Toyota's best-selling model has long been described as little more than a "refrigerator" on wheels, with even the company's CEO acknowledging that his products lack "passion."
So there was a moment of stunned silence when a completely redesigned version of the familiar Toyota Camry rolled out on stage at the North American International Auto Show this week.
The scene soon repeated itself with the debut of an all-new Lexus LS sedan. Together, the two new models signal a dramatic shift in direction for Toyota, Japan's largest automaker.
Bob Carter, Toyota's head of U.S. automotive operations, describes the new Camry as "jaw-dropping;" adding that "The all-new 2018 Camry is, without a doubt, the most captivating midsize sedan we've ever produced."
That might be taken as the typical auto show hyperbole were it not for the rave reviews that the new model quickly generated. USA Today said it couldn't decide whether the new sedan was "sexy or really sexy." Influential Motor Trend magazine headlined it a "tectonic shift."
Products with Passion
An aberration? Apparently not. Toyota's luxury brand Lexus has been receiving similar kudos for the 2018 LS sedan that debuted in Detroit — where, not so coincidentally, the very first version of the flagship four-door was introduced in 1989.
Industry analysts give much of the credit to Akio Toyoda, the grandson of Toyota's founder, an amateur race car driver and, since becoming president and chief executive, a man intent on reshaping both of the company's global brands. During an appearance at the Detroit Auto Show a year ago, he promised to put more "passion" into its products.
The new Camry and LS sedans suggest he wasn't joking, says Stephanie Brinley, a senior analyst with IHS Automotive. "I think they got it" with the new Camry," she said, while touring the show floor at Detroit's Cobo Center. "It's more engaging."
For years, Toyota took a play-it-safe approach, both in design and driving dynamics. It put its focus on what industry types like to call "QRD," or quality, reliability and durability. That helped Toyota gain a foothold in the U.S. market in the 1980s and then steadily gain ground on American rivals like General Motors and Ford.
But, in recent years, the quality gap has been narrowing — something GM's Chevrolet division has been highlighting in an ongoing series of TV ads noting how it has lately been beating its Japanese rival in studies by such widely followed arbiters as J.D. Power and Associates. While Toyota still has a lead when it comes to consumer perception, it can no longer simply count on consumer loyalty being a given, analysts have been warning.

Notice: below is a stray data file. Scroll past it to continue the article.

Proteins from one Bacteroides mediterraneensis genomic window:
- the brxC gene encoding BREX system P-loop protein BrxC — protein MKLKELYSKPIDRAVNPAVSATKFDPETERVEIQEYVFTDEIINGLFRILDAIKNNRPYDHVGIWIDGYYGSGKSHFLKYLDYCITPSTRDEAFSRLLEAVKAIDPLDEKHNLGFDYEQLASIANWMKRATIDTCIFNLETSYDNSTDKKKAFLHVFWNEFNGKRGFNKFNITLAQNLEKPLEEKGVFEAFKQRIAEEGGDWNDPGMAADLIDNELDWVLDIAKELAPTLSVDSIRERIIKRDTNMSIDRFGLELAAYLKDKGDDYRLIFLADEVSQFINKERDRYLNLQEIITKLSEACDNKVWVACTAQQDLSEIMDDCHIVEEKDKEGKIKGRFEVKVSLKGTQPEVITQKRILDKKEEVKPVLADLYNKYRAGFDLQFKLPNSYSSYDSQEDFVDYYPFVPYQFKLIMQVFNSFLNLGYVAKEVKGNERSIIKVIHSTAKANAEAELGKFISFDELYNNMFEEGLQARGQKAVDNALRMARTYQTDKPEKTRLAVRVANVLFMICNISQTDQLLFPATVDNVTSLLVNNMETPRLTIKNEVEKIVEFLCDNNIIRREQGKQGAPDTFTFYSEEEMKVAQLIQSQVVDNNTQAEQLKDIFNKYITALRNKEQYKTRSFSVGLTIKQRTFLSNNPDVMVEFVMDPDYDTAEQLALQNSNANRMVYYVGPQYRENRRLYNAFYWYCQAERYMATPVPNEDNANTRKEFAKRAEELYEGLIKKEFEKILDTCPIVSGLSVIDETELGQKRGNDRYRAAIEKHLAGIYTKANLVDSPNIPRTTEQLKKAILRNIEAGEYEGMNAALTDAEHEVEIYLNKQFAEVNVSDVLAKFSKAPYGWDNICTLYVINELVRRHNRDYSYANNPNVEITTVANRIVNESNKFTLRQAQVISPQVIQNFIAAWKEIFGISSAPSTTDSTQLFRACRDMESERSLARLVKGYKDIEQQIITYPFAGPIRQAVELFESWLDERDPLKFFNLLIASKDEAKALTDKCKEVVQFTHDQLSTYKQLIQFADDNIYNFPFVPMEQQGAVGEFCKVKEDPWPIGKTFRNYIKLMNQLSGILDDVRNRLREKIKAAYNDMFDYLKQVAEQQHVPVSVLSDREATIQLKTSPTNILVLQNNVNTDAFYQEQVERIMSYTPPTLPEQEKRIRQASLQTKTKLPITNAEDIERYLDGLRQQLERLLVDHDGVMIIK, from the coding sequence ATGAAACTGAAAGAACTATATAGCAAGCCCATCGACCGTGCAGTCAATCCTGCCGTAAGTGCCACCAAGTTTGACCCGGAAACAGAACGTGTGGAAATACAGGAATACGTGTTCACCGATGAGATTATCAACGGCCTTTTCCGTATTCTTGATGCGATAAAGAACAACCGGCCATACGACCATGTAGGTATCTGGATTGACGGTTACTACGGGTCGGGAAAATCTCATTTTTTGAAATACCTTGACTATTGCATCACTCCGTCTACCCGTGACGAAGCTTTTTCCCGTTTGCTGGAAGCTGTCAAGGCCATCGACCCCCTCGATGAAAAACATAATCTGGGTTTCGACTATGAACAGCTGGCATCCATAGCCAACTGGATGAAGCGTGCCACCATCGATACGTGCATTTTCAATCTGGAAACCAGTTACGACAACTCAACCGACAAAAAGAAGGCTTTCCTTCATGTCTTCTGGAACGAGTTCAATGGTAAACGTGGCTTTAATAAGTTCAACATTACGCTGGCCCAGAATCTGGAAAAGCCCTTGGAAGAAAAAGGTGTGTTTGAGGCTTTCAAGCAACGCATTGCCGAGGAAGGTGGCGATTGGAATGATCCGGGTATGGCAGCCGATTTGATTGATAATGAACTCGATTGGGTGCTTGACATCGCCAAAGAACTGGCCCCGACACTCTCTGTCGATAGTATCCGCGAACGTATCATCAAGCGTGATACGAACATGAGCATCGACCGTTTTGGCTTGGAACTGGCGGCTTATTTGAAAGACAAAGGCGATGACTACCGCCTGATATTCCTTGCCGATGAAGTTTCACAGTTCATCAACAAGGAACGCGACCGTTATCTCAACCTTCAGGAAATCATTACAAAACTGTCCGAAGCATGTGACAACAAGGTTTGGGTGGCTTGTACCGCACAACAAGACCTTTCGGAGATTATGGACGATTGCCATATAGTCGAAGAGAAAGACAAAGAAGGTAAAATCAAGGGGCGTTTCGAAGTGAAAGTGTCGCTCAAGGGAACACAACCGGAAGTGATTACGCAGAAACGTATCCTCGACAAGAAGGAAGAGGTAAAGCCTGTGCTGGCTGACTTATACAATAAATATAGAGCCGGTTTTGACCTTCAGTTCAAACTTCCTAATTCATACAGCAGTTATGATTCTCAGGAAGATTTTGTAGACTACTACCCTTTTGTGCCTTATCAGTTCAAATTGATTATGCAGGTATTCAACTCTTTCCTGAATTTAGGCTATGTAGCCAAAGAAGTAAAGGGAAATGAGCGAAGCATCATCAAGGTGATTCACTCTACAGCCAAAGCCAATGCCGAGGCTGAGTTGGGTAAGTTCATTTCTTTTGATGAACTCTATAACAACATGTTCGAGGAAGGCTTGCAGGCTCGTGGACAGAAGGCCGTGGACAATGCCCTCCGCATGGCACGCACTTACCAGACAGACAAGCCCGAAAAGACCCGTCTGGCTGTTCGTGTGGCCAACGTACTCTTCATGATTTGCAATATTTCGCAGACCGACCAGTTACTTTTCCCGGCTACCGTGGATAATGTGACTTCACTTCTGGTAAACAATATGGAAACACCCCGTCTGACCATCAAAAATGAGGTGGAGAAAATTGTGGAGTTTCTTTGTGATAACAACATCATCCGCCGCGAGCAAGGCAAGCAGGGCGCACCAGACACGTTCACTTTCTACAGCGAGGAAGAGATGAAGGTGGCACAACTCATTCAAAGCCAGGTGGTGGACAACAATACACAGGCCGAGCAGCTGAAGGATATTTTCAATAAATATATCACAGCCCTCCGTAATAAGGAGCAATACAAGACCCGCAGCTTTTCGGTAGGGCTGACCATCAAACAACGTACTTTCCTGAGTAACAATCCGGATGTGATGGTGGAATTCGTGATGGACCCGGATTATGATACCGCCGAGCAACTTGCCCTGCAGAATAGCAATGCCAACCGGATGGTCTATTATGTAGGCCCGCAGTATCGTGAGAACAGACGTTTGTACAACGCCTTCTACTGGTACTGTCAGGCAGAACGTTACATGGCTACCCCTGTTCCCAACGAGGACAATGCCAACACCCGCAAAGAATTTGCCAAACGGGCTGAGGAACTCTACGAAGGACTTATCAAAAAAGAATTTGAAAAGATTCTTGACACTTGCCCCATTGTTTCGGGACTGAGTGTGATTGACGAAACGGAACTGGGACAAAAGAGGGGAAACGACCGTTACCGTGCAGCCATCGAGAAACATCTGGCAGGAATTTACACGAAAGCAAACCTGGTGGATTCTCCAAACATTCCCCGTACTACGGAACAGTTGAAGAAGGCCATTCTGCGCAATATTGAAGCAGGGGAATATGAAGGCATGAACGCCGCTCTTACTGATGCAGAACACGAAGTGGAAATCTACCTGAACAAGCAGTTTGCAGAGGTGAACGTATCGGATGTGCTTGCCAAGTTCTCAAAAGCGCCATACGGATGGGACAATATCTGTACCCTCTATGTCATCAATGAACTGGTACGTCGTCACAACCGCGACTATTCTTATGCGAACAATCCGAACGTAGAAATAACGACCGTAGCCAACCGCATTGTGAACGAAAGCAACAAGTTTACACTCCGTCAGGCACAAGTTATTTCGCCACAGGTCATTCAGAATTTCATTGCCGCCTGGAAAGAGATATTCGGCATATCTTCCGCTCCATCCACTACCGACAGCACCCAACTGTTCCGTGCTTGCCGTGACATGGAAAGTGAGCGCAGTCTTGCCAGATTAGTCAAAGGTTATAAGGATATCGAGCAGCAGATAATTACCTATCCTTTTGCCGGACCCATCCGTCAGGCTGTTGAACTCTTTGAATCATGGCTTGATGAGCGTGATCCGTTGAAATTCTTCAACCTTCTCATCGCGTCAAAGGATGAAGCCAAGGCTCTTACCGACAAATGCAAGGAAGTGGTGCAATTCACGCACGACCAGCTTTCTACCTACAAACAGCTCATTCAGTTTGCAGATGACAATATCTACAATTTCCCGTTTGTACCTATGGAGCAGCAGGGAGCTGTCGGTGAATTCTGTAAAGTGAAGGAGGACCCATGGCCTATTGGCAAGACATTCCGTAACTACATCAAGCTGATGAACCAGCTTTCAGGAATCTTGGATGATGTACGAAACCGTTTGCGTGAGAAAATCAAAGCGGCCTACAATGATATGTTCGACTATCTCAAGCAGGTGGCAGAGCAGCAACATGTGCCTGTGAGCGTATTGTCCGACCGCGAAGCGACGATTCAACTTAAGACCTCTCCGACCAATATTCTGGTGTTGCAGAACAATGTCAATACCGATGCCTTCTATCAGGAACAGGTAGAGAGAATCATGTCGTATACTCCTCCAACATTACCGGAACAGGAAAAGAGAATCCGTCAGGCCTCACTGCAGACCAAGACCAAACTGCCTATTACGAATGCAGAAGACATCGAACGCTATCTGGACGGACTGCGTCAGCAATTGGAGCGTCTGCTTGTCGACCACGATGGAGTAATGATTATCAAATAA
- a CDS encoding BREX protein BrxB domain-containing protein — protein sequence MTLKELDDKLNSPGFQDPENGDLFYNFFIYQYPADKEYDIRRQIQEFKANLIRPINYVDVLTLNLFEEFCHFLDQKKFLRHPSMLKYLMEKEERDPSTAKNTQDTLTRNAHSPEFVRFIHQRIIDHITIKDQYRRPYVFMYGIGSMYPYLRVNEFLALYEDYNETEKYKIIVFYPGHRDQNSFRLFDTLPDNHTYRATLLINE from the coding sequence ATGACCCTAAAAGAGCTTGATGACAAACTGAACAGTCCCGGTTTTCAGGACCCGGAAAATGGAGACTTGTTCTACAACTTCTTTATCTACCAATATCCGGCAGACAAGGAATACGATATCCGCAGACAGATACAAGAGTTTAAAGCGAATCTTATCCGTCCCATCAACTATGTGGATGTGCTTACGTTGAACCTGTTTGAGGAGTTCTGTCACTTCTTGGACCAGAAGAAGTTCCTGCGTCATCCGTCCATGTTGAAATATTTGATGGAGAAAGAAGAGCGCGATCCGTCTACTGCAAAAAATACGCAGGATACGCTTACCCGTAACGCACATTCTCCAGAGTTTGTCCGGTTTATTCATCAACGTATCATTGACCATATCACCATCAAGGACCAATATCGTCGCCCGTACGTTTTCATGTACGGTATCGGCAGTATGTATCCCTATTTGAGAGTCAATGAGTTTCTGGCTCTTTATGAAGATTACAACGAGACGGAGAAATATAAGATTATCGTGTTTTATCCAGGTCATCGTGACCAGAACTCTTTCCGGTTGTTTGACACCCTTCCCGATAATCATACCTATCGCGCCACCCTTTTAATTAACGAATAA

"In the past, they didn't want to screw it up" by taking risks with design or driving dynamics, said analyst Brinley. The vast majority of owners, she said, were happy to know that the Camry would get them from Point A to Point B without a problem.
The Crowded Luxury Market
The formula was much the same for the Lexus LS, which simply added an accoutrement of upscale features. But that premium luxury sedan has steadily been losing ground to rivals like the segment dominant Mercedes-Benz S-Class and the ultra-sophisticated BMW 7-Series. So, for 2018, Lexus has not only loaded the LS replacement with an array of semi-autonomous technologies but given it an edgy design that won't get lost in the crowd.
Toyota officials also promise that the two bookend models will deliver a far more engaging driving experience. Camry even gets a new Sport model, while the Lexus LS is now going to be powered by a twin-turbo engine punching out a full 415 horsepower. Able to hit 60 in 4.5 seconds, those are the sort of numbers one would, in the past, have expected from an exotic sports car.
The question is whether the changes to design and performance are coming too late. Sedan are rapidly losing momentum in a market where SUVs, crossovers and other light trucks now account for nearly two-thirds of U.S. new vehicle sales. And industry planners think the shift could continue.
That's apparent not only in the mainstream market but in the luxury car segment, as well. Audi, for one, made it clear it is responding to the changes as quickly as possible, rolling out the big Q8 concept at the Detroit show. The SUV counter to its own flagship A8 sedan, it will reach showrooms within a year.
Senior Lexus executives, talking on background, said they recognize the trend and are studying how to respond. That could mean the LS will ultimately take a back seat to a new SUV flagship.
The mainstream Toyota brand already has an array of SUVs and CUVs. And they're rapidly replacing the marque's sedans as its volume leaders.
"That trend," from cars to trucks, "is going to accelerate into the future," said auto operations chief Carter, acknowledging the likelihood that the Camry, for years Toyota's top-seller and the best-selling passenger car in America, will now slip behind the Toyota RAV4. Nonetheless, "My goal is Camry will always be the number one-selling sedan in North America."
Of course, the question is whether American buyers, used to bland appliances, will accept the edgy new models. But as long as Toyota hasn't sacrificed its traditional emphasis on quality, reliability and durability, said analyst Brinley, the carmaker should have no trouble selling the two new sedans.